The government has now become very cautious about the prices of pulses and has given a clear message that it will not tolerate any kind of hoarding. Consumer Affairs Secretary Rohit Kumar Singh has said that the government has become very strict about the hoarding of pulses and other food items. In such a situation, no trader should do any such work which may create artificial shortage in the market or any such apprehension. This statement has come at a time when it is raining unseasonally and the fear of crop loss has increased in the country. Due to short supply after crop loss due to unseasonal rains in October last year, Kharif pulses and tur have started hoarding stocks.
prices of pulses stabilized
Officials are also looking at next year’s tur crop, which could be affected if meteorologists’ El Niño predictions come true. Arhar has a share of 13 percent in the domestic pulses basket. According to secretary Rohit Kumar Singh, the price of pigeon pea has stabilized after the government cracked down on traders, making disclosure of stocks mandatory. He said that at present the government has good stock.
Monitoring was started
According to Mint’s report, importers are hoarding pulses in Myanmar and making profits amid price hike. On March 27, after the Department of Consumer Affairs constituted a committee in coordination with state governments to monitor the stocks of tur with importers, millers, stockists and traders, the prices of pulses, especially arhar, started declining.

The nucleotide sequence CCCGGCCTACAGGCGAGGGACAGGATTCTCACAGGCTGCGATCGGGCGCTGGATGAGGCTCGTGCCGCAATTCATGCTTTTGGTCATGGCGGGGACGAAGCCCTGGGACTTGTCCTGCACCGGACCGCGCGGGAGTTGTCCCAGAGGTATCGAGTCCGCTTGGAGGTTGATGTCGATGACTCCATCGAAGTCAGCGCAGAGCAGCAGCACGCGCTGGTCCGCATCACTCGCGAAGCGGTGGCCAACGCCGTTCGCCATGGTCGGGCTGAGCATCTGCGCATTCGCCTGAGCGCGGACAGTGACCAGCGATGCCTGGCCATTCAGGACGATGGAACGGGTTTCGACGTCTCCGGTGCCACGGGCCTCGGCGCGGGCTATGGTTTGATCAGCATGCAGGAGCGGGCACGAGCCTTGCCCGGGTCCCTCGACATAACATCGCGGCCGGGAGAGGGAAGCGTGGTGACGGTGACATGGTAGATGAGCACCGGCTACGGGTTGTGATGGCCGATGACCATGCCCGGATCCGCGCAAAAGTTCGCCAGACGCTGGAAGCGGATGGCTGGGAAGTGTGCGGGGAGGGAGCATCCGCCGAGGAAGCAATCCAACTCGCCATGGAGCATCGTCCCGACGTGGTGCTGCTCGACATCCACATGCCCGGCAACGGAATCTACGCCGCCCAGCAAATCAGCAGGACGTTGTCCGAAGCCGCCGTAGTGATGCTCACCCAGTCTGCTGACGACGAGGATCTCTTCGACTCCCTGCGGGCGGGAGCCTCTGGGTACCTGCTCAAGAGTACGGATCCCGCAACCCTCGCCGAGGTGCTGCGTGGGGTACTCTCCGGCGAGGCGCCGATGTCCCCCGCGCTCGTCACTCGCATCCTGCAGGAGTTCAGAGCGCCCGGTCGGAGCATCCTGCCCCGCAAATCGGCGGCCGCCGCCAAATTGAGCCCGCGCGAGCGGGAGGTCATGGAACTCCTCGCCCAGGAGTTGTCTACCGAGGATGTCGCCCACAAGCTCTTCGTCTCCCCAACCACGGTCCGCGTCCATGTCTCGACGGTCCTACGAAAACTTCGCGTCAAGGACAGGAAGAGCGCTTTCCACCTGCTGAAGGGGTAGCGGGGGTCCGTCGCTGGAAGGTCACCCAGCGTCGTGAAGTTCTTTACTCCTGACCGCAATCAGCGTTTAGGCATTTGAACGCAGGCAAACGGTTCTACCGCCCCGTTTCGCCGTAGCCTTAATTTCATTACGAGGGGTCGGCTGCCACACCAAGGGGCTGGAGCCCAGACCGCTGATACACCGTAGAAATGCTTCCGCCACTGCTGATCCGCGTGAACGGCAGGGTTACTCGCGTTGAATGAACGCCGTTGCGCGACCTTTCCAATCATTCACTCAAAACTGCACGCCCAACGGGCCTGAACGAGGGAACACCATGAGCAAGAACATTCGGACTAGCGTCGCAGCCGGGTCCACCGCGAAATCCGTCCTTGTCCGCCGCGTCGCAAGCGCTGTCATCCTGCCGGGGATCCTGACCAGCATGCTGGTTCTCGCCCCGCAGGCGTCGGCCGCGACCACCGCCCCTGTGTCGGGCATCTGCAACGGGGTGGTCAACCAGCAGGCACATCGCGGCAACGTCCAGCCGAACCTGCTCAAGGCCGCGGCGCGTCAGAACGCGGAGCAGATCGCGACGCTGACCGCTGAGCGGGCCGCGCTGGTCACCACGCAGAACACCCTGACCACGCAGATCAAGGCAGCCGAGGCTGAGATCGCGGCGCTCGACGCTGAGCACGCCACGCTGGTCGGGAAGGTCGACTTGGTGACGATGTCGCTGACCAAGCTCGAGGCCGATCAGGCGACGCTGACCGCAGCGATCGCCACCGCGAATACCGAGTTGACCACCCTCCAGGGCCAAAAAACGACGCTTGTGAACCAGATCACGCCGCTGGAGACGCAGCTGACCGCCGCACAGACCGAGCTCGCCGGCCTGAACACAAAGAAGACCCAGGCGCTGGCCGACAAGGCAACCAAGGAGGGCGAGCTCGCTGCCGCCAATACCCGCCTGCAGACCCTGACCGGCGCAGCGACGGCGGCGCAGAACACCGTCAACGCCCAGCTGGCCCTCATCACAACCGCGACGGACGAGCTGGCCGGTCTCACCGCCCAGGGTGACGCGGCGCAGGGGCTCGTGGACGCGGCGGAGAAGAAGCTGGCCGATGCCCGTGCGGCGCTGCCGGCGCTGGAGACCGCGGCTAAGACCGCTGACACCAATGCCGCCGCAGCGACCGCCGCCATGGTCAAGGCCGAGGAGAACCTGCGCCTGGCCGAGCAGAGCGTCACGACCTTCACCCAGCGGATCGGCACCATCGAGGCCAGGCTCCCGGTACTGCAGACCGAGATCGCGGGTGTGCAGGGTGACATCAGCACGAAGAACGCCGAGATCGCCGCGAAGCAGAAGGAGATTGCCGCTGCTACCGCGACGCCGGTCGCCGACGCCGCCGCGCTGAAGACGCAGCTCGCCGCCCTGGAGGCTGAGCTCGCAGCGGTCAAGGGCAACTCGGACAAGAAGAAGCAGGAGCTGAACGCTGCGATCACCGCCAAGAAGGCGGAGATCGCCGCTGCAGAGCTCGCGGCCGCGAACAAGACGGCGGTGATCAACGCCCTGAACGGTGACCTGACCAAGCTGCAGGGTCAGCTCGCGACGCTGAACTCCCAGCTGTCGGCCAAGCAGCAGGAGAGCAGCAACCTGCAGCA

3% drop in price
Since the intervention, the wholesale price of tur in Maharashtra’s Akola has come down by nearly 3 per cent to Rs 8,700 per quintal, according to the agriculture ministry’s Agmarknet. According to Agmarknet, wholesale mill-quality tur prices had increased by 12.1 per cent in January-March, prompting the government to mandate stock disclosure. To avoid hoarding, the government is keeping a strict vigil on the disclosure of Arhar and Urad stocks.
how much is the stock
With the Centre’s intervention, as of April 21, 14,265 importers, traders, millers and stockists have disclosed 507,303 tonnes of pigeon pea in their stocks, as against 96,593 tonnes stocked by 12,850 beneficiaries a month ago. Tur production is expected to be 34 lakh tonnes (MT) in the financial year 2022-23 July-June, while the Ministry of Agriculture had estimated around 37 lakh tonnes in its second advance estimate. However, the industry expects production for the year to be lower at 2.7-2.8 MT as torrential rains in October could damage the standing tur crop in Maharashtra. The government says that there is no need to panic, the Center has a good stock of 150,000 tonnes of pigeon pea.